Floating Mission Brings Ray of Sun to Maine's Island Communities
ISLE AU HAUT, Maine - It's been a doozy of a winter, with record snows and weeks of temperatures dipping well below zero. As challenging as it's been for inland Mainers, for island residents the dark days of winter can make for a deeper sort of isolation. That's where a ship known as the "Sunbeam" comes in.
Operated year-round by the Maine Seacoast Mission, pastors on the Sunbeam have been ministering to Maine's islands for more than 100 years. Now the mission is looking ahead.
It's a cold, blustery morning on Isle au Haut. There's more snow on the ground than residents have seen in decades. Fishermen are busting ice from skiffs. The rocky strip of land in Penobscot Bay is home to about 50 year-round residents who brave the isolation in fair weather or foul.
But when the Sunbeam is in town? They all come down to the dock and pile aboard for coffee, conversation, and one of the boat's legendary breakfasts.
"Oh it's exciting! It's nice to see her. It's just wonderful. Wonderful people. They'll do anything for you." That's Bernie Barter who, at 77, has spent her whole life on the island. Sitting next to her is her husband, William.
He also grew up here. This visit from the Sunbeam is especially welcome. It's been a tough winter. "When I grew up winters were just like this. Tons of snow."
As we talk, more folks come aboard. And word spreads that William and Bernie are celebrating their 57th wedding anniversary.
"Congratulations!" one man says.
"It's a long time," Bernie says.
"You guys have been married longer than I've been born!" the man responds.
Islanders have been catching up with their neighbors in this same way for more than 100 years. The Barters have seen four different Sunbeams come and go - we're currently aboard the Sunbeam V. And it's aptly named, says Bernie Barter, because everyone is happy when it arrives.
Each islander has a personal relationship with the boat, she says. "They toot the horn to me so we know they're coming in. And if it's at night, I blink our light back to them so I know that they've gone by. It's just a good feeling you know? Great friends."
In addition to providing an opportunity for fellowship, the Sunbeam also offers practical assistance. Islanders can virtually consult with their mainland doctors using the boat's state-of-the-art video medicine suite. And a nurse practitioner is always on hand.
But the boat is also outfitted to provide another service, says Captain Michael Johnson. "In the eight years I've been captain, we've hardly broken any ice. And this winter we've broken ice, probably ten times."
This winter, the Sunbeam has been called upon to crash through the frozen waters around Mount Desert Island to free trapped lobster boats, and twice to break a path for the stranded Isle au Haut mail boat, the island's daily lifeline to the mainland.
But its main purpose has mostly remained the same as it was in 1905, when two brothers founded the non-denominational Maine Seacoast Mission. Angus and Alexander MacDonald saw a need to reach out to the isolated fishing communities miles from the mainland. Ever since, there's always been an ordained Christian minister on board to serve the communities, many of which are too small to support a full time pastor - until now.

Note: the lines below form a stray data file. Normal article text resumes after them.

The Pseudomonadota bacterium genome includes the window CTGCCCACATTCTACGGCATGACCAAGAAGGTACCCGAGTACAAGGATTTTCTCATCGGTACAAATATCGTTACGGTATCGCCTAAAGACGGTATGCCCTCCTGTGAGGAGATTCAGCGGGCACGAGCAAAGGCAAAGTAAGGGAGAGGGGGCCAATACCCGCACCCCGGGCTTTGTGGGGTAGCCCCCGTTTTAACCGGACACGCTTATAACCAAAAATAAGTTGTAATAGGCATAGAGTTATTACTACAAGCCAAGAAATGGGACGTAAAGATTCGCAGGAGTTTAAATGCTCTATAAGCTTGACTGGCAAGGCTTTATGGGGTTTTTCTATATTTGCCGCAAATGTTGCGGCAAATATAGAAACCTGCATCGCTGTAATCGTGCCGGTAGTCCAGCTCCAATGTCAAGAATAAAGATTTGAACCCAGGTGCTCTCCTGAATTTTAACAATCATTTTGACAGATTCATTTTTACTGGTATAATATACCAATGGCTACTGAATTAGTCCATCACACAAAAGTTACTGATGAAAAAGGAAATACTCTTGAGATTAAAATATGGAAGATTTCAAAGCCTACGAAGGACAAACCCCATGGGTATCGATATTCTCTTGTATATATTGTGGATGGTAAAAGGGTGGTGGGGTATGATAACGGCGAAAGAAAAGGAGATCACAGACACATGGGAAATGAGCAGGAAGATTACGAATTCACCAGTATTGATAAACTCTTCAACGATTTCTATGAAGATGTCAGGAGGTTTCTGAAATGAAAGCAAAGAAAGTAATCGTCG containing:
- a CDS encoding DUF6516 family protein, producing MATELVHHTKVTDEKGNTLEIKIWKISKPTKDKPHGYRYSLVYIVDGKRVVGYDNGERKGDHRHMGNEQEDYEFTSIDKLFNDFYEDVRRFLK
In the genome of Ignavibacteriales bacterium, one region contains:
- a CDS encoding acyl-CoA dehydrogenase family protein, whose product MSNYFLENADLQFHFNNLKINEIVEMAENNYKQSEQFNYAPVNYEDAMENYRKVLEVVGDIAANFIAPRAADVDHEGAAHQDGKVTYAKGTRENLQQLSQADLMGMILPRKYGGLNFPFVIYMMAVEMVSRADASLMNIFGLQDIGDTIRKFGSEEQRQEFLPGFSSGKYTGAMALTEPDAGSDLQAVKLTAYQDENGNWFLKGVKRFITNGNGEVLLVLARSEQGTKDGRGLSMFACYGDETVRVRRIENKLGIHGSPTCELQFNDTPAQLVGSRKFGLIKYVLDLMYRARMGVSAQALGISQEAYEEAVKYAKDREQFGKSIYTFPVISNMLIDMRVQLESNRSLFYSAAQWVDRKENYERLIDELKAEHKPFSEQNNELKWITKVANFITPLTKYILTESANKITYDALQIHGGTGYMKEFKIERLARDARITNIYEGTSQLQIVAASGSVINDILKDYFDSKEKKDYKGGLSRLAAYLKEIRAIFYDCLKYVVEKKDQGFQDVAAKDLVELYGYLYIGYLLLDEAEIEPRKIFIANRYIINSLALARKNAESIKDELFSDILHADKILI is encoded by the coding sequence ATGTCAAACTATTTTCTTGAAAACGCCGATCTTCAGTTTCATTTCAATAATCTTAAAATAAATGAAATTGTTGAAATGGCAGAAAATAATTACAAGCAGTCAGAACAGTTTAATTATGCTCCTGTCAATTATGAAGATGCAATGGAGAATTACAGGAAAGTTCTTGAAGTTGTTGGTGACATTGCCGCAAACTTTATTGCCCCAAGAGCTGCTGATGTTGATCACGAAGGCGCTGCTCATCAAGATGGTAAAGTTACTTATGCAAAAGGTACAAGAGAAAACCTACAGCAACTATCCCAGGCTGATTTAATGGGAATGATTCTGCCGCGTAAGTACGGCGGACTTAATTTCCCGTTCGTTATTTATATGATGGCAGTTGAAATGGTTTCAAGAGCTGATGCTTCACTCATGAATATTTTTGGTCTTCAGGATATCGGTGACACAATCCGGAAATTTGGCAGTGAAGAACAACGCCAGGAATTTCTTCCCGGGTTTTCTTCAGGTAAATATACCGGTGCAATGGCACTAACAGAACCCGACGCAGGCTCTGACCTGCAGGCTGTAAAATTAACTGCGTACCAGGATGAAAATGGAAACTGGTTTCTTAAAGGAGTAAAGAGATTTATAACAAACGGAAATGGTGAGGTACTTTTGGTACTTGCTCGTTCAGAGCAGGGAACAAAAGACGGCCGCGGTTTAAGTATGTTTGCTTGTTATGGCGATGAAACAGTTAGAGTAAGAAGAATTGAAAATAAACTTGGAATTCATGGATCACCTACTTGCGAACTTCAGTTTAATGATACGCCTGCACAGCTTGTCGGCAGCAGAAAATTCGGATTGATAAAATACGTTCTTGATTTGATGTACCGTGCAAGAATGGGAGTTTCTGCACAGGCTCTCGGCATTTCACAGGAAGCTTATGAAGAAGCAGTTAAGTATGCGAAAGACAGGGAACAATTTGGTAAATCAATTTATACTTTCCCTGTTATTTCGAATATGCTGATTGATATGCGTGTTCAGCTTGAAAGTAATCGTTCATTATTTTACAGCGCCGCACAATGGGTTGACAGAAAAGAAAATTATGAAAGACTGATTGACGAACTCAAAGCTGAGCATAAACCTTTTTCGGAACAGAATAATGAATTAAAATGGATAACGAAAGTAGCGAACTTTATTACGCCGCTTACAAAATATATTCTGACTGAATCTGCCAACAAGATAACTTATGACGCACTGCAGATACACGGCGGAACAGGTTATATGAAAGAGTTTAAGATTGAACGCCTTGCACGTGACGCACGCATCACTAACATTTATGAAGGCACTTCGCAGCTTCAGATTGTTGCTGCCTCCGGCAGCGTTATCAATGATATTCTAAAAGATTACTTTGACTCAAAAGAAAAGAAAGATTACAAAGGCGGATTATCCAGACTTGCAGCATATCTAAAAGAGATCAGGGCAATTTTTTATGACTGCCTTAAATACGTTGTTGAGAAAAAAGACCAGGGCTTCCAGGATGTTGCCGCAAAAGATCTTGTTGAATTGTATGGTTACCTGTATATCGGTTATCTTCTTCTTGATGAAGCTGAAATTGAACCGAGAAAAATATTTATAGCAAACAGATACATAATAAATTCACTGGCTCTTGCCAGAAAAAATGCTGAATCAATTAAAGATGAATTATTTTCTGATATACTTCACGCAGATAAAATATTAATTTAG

"We're really assessing how we're going to adapt, just like all churches are struggling with how they're going to adapt with people's changing relationship to religion and organized churches," says Douglas Cornman. Cornman is the interim mission worker on the Sunbeam.
It's a temporary job because, for the first time, the person ministering to the island is not a member of the clergy. "I'm a board certified dance movement therapist," Cornman says.
Cornman is also a mental health counselor, and a pastry chef with a farming background, all of which he says he's been able to put to use. He says islanders have come to him with depression born of isolation. Or sometimes they just come to him for a chin wag. And earlier, he and Bernie Barter spent a good half hour on the couch ogling cookbook recipes together.
Cornman says today's islanders, unlike those in 1905, are less likely to ask for religious service. "They talk more in terms of spirituality and a relationship with something outside of themselves. And I think that's the focus - is really, not saying, 'Oh, we're going to have a Roman Catholic church on the island,' or, 'We're going to have a Congregational church on the island.' "
This, he says, reflects trends seen elsewhere in the country where church attendance has steadily dropped off.
Whether the boat needs a fulltime ordained minister is currently under review. The mission plans to hold a series of town meetings on the islands this year and then chart a course before next winter sets in.
But, whatever course is set, Cornman says it really won't look much different than the one the Sunbeam is currently on.
"The relationship will be a little different if the person is not a minister, but it will have the same flavor and the same focus," Cornman says. "Just knowing that someone cares about us is really the best thing that you can do."